Mishkal is back in the Masrah al-Madina: all art's youth festival going on for five days!
Jahida Wehbe is one of the performing artists coming to Mishkal this year. (Image: Facebook)
Masrah al-Madina will once again open its doors to young people Wednesday evening. The opening night of Mishkal (kaleidoscope), the theater’s all-arts youth festival, will feature an eclectic array of work by a variety of performers including Jahida Wehbe and Ziad al-Ahmadie and his band. Over the course of five days, Mishkal will bring these fresh talents together in the spirit of promoting creative expression “by the youth, for the youth.”
Veteran theater director, playwright and actor Nidal Ashkar launched the event in 2012 with the aim of creating a platform for Lebanon’s of young artists.
The organizing committee comprises students from five different Lebanese universities and schools, including the Lebanese University, the Lebanese American University and Saint Joseph University.
“We started preparing and working late this year,” Ashkar told The Daily Star.
“With all the recent struggles in the country, we thought we might not be able to hold Mishkal, but we knew we had to go on.”
Built around the theme “From the students of Lebanon to the students of Gaza,” Mishkal will come to life in collaboration with various Palestinian organizations and refugee camps, presenting over 15 performances on behalf of Palestinian students or as a tribute to their cause.
A small open-air stage has been set up outside the Hamra Street theater, which will host daily shows by Palestinian musicians and dancers.
The festival will also see Masrah al-Madina stage pieces of theater from different parts of the region, including “Hysteria,” by Syrian playwright Jihad Saad and “Al-Kammama,” by Egyptian dramaturge Azzouz Adel.
“We have decided to expand Mishkal and transform it into an international festival by next year,” Ashkar said, “hopefully bringing in more groups from Palestine, Syria, Jordan, Iraq, and other countries.”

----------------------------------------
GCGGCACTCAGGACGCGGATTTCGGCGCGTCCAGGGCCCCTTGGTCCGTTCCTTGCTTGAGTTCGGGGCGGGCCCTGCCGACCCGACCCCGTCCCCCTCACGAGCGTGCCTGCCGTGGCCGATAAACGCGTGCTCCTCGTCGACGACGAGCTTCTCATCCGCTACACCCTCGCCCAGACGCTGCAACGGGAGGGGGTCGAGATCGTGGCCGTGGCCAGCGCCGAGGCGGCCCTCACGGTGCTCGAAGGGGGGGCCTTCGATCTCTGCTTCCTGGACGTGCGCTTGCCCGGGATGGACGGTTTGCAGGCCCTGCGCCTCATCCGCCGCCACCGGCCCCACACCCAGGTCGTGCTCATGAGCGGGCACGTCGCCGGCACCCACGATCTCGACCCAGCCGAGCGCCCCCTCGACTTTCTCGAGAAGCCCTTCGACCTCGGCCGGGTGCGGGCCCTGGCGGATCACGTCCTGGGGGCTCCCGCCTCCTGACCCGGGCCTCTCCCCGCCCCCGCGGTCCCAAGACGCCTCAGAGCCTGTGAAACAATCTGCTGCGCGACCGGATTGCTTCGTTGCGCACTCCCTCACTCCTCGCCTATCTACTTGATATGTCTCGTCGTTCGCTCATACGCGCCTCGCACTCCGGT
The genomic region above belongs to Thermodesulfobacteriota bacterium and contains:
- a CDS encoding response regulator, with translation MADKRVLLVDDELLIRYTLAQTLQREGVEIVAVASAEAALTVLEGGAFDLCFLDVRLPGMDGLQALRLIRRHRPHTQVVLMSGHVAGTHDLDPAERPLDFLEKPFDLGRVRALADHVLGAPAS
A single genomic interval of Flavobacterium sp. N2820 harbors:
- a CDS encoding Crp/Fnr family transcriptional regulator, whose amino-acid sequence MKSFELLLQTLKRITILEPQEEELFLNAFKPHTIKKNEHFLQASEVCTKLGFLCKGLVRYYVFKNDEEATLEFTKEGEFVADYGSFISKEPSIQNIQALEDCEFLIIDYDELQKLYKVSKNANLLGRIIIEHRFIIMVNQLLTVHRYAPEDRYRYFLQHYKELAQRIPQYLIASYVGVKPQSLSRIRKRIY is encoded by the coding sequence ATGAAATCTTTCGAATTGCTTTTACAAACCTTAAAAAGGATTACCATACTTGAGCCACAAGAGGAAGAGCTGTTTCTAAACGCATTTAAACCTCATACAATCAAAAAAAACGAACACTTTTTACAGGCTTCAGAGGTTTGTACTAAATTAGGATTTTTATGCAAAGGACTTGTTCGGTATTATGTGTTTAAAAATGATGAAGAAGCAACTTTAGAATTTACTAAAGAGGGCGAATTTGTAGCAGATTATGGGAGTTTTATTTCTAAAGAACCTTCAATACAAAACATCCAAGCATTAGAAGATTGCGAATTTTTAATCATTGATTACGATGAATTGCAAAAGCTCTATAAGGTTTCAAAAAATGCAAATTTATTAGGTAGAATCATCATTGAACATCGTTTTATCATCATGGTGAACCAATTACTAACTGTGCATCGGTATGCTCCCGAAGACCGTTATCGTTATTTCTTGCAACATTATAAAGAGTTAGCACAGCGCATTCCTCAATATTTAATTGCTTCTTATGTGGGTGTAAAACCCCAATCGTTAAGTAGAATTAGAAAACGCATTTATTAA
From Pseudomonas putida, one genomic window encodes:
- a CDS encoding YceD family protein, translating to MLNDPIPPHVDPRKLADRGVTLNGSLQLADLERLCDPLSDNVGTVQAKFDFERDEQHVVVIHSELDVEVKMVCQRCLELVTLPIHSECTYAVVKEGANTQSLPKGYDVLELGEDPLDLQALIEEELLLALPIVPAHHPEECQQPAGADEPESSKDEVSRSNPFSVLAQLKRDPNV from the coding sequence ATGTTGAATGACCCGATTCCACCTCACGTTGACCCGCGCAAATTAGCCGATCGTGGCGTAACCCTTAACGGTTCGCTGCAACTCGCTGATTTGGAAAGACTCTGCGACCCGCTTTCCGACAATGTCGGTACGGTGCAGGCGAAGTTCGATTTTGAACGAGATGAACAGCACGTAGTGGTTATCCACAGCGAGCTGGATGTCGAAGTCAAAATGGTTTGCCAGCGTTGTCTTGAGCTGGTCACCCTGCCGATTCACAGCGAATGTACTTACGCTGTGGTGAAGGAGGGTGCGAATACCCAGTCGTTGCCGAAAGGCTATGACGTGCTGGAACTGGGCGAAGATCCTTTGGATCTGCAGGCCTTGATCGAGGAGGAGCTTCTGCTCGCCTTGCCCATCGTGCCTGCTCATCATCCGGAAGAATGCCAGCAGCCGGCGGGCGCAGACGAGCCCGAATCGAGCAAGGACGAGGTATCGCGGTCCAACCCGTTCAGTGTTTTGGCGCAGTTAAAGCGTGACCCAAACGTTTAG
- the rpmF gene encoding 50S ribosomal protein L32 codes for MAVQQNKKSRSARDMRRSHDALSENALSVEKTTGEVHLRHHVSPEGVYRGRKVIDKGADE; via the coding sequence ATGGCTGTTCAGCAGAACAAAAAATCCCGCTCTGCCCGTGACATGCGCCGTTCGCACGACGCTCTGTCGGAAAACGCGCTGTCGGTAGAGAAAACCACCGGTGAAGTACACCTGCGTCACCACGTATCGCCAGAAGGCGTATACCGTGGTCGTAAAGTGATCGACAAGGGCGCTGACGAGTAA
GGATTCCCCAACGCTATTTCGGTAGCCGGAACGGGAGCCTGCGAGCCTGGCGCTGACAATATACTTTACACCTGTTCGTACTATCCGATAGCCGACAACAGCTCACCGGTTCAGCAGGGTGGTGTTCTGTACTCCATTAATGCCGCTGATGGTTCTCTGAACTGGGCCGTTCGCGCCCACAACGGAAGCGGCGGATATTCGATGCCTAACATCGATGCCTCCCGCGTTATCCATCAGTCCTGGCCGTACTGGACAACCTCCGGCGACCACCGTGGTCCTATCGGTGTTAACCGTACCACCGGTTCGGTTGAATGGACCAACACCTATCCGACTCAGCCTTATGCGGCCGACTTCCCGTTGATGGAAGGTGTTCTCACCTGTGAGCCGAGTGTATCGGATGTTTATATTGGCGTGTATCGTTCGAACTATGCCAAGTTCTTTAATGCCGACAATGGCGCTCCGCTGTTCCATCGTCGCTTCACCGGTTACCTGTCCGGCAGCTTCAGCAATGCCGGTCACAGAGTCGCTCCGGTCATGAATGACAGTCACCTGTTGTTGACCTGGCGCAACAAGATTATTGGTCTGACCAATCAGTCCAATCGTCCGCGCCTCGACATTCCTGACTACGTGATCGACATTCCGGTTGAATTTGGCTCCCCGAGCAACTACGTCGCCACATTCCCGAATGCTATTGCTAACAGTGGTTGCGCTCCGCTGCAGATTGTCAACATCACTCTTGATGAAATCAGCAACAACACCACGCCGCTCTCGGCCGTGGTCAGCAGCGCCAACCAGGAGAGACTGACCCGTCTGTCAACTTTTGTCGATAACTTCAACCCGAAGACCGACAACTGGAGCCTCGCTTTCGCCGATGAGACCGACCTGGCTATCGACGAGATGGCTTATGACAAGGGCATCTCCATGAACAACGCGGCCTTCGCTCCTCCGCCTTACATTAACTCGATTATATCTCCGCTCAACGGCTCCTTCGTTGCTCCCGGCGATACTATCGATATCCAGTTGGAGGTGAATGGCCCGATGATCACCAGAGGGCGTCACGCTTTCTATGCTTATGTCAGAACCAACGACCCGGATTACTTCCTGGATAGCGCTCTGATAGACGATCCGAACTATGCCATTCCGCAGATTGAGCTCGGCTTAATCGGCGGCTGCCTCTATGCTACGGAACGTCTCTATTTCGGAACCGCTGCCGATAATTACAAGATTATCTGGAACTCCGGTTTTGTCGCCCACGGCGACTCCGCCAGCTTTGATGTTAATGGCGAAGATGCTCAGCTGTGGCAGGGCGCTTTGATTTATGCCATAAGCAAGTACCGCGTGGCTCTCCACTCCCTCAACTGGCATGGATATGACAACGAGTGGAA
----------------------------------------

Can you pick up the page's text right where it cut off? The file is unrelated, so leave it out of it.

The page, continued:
Mishkal’s wide-ranging program includes film screenings – scheduled to commence daily at 8:50 p.m. – and music performances, workshops, roundtable discussions and a festival-long exhibition of art and photography featuring work by 15 young artists.
The object is to allow participants to discover one another’s creations.
Noted director and producer Lucien Bourjeily will lead a workshop on improvisational acting, while Corinne Skaff will conduct a contemporary dance workshop.
Drama therapist-cum-filmmaker Zeina Daccache will be discussing her twin documentary projects with male and female inmates in two Lebanese prisons, entitled “12 Angry Lebanese” and “Scheherazade’s Diary.”
With the support of various civil society organizations, the Beirut Municipality and the Lebanese of Culture and Tourism ministries, the festival has thrived in the first two years of its existence.
It has contributed to the diversification of an alternative art scene whose artists suffer a dearth of exhibition spaces.
For Ashkar, the 2014 edition is particularly unique because it marks the anniversary of the Masrah al-Madina, the institution she herself founded 20 years ago and which the students have revived in preparation for the festival.
Ashkar emphasized that this five-day artistic celebration would not be possible without the work of the student organizers and youth associations. A myriad of the country’s young innovators is also involved, including the founders of Zoomaal, the Arab world’s first online crowd-funding platform.
“I want [the youth] to still have hope that they can express themselves at any time, in any art they would like,” Ashkar said. “Whatever is happening around us, we can still give them hope.”
The Mishkal Festival runs through Sept. 21 For more information, see mishkalfest.com or ring 01-753-010.
By Ellen Francis
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